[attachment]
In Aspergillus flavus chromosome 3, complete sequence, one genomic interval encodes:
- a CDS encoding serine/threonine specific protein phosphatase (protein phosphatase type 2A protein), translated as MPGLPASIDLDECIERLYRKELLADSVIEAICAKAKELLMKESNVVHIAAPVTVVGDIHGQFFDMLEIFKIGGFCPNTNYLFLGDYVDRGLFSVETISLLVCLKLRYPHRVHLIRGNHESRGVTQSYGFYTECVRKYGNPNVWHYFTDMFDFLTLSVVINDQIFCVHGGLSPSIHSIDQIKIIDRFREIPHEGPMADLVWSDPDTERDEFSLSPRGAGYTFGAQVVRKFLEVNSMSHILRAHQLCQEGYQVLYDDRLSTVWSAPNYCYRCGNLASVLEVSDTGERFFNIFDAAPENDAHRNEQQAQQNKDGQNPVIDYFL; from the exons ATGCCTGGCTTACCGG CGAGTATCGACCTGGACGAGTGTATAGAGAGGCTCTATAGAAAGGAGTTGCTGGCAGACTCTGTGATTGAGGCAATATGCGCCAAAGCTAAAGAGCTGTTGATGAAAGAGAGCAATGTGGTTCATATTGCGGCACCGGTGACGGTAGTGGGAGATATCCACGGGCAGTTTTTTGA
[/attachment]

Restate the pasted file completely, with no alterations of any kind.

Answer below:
In Aspergillus flavus chromosome 3, complete sequence, one genomic interval encodes:
- a CDS encoding serine/threonine specific protein phosphatase (protein phosphatase type 2A protein), translated as MPGLPASIDLDECIERLYRKELLADSVIEAICAKAKELLMKESNVVHIAAPVTVVGDIHGQFFDMLEIFKIGGFCPNTNYLFLGDYVDRGLFSVETISLLVCLKLRYPHRVHLIRGNHESRGVTQSYGFYTECVRKYGNPNVWHYFTDMFDFLTLSVVINDQIFCVHGGLSPSIHSIDQIKIIDRFREIPHEGPMADLVWSDPDTERDEFSLSPRGAGYTFGAQVVRKFLEVNSMSHILRAHQLCQEGYQVLYDDRLSTVWSAPNYCYRCGNLASVLEVSDTGERFFNIFDAAPENDAHRNEQQAQQNKDGQNPVIDYFL; from the exons ATGCCTGGCTTACCGG CGAGTATCGACCTGGACGAGTGTATAGAGAGGCTCTATAGAAAGGAGTTGCTGGCAGACTCTGTGATTGAGGCAATATGCGCCAAAGCTAAAGAGCTGTTGATGAAAGAGAGCAATGTGGTTCATATTGCGGCACCGGTGACGGTAGTGGGAGATATCCACGGGCAGTTTTTTGA